Cocaine-related admissions to emergency departments in France have soared in France in the last 12 years, a new report shows.
There were 8.6 per 100,000 admissions in 2010, rising to 21.2 last year.
This means that each week in 2022 there were 72 admissions to A&E for cocaine-linked reasons.
The figures come from a study by l’Observatoire français des drogues et des tendances addictives (OFDT).
The number of people being admitted to prevention and addict centre the Centre de soins, d'accompagnement et de prévention en addictologie (CSAPA) also rose from 2015 to 2019.
There was also a significant rise in the number of people admitted to A&E between 2021 and 2022, after a relatively stable period from 2018 to 2021, said the OFDT.
Key statistics include:
Between 2010-2022, there were 23,335 admissions to A&E for cocaine
75% of these were men
The median age was 32
65% were due to an overdose, 13% due to addiction, and 7.5% due to withdrawal symptoms
In 2010, there were 4,832 hospital stays related to cocaine and 2,613 requests for treatment
In 2021, there were 20,198 stays and 5,907 requests for treatment
Cocaine-related admissions rose from 8.6 per 100,000 in 2010 to 21.2 in 2022
There were some noticeable regional differences in terms of the numbers of A&E admissions related to cocaine.
In mainland France, Provence-Alpes-Côte d’Azur and Occitanie were the most-affected regions (40.8 admissions per 100,000, and 27 per 100,000 respectively).
However, when it comes to significant rises in admissions from 2010-2022, these were seen in:
Auvergne-Rhône-Alpes (1.2 to 22,9 per 100 000 admissions)
Brittany (4.3 to 34.4)
Nouvelle-Aquitaine (3 to 20.6)
Grand Est (8.7 to 19.9)
Bourgogne-France-Comté (2.9 to 13.1).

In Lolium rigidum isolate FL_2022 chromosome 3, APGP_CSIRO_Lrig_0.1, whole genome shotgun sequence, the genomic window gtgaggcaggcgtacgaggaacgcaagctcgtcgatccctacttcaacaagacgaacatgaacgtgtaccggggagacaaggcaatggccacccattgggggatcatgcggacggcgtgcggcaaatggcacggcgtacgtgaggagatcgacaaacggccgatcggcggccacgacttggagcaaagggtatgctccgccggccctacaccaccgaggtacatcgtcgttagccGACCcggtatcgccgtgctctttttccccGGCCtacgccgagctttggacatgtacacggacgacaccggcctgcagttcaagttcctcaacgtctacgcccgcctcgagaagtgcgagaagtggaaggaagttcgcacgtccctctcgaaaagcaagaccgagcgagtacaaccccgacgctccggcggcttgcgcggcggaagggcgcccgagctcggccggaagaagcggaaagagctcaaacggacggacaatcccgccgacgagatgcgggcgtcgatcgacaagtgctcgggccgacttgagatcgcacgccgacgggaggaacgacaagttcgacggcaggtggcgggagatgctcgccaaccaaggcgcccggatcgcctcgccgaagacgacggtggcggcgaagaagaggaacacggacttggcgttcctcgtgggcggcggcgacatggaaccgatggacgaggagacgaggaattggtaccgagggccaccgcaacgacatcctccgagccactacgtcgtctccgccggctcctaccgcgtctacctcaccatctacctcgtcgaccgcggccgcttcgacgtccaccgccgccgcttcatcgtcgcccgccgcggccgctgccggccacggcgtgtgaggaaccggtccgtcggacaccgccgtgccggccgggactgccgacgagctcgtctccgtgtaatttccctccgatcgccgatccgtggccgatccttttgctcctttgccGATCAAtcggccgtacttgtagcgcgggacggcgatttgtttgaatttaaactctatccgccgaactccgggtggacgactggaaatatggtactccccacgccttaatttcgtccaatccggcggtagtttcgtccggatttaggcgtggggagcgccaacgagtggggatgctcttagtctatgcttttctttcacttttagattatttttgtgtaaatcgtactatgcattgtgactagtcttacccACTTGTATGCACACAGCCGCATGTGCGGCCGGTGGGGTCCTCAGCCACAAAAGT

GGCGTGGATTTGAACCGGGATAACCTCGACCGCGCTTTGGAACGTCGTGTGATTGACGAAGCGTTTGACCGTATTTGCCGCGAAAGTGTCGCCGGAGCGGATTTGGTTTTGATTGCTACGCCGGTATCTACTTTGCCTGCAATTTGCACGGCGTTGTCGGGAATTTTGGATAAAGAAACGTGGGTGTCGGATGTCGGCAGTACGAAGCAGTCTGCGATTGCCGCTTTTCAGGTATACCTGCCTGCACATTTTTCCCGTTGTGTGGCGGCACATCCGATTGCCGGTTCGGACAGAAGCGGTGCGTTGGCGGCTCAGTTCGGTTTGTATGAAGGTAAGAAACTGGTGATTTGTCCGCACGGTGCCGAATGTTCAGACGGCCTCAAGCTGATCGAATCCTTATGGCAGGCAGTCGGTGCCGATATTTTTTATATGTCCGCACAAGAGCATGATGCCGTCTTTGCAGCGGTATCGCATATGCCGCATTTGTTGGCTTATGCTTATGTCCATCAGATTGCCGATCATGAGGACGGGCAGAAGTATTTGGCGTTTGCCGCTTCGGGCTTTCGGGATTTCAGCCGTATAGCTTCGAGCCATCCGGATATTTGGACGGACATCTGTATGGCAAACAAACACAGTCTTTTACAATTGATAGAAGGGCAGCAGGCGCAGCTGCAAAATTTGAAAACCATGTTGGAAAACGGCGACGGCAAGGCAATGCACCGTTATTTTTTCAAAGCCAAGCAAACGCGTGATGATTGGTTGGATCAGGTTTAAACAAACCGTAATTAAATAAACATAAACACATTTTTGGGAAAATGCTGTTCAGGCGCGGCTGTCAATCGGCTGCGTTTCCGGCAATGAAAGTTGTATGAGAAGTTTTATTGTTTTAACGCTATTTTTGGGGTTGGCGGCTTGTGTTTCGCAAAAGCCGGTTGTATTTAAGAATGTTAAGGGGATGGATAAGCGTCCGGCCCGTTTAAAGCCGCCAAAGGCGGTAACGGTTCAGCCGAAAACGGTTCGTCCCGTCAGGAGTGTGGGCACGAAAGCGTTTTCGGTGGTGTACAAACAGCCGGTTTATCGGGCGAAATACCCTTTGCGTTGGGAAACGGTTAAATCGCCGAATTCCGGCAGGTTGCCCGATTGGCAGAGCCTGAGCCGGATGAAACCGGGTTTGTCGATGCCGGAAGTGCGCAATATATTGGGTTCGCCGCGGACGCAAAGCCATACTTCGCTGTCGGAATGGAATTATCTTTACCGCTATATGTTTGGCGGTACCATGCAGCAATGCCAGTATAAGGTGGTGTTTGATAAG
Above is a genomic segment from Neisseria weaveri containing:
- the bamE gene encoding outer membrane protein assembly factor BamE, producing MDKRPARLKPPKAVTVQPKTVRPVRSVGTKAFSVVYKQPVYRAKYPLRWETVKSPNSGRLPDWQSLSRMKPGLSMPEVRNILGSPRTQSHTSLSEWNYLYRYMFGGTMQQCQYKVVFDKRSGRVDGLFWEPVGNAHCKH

Admissions to A&E were often seen among patients who had also taken other drugs than cocaine, including:
Santé Publique France (SPF) has found that taking cocaine with alcohol increases the risk and impact of psychological and cardiac problems.
Rise in calls about cocaine
The figures from the report concur with trends reported by the helpline Drogues Info Service, which has said that the number of people looking for help has increased since 2010.
The number of calls, chats, and Q&As about cocaine has risen from 2,133 per year on average in 2010, to 6,447 in 2022.
Most calls are related to a poor mental or physical state, often with major anxiety over symptoms and difficulties in stopping taking the drug, it said.
The service can be reached anonymously seven days a week by phone (0800 23 13 13) in France from 08:00 to 02:00 or via its website. It helps to offer personalised information and help to anyone struggling with drug-related issues.
Several indicators suggest that cocaine consumption (and its worldwide production) is increasing.
In its report, the OFDT said that cocaine represents a third of the stimulant trafficking market in Europe, and the quantity of production worldwide has risen from 1,134 tonnes in 2010 to 1,982 tonnes in 2020.
In France, 27.7 tonnes of cocaine were seized by law enforcement in 2022, versus 10.8 tonnes in 2011.
This growing production has made the drug easier to come by, the OFDT said, and reduced its price (currently around €50-70 per gram in France). More criminals and networks are becoming involved in the drug, and social media and the dark web have enabled trafficking to spread, and develop new ‘services’ such as at-home delivery.
Worldwide, cocaine is the most-consumed illicit drug after cannabis, and estimates suggest that user numbers have soared from 14 million worldwide in the 1990s to 21.5 million in 2020.
France is one of the biggest users, it said, with an estimated 600,000 users annually, versus 5 million cannabis users and 400,000 for MDMA/ecstasy.
The main users are adults, rather than teenagers. Adolescent consumption dropped between 2014 to 2022, while use among adults rose.
And while cocaine used to be seen only as a “rich person’s drug”, figures suggest that it is now spreading to other social classes, especially via different forms of usage, including smoking (crack) or by injection.
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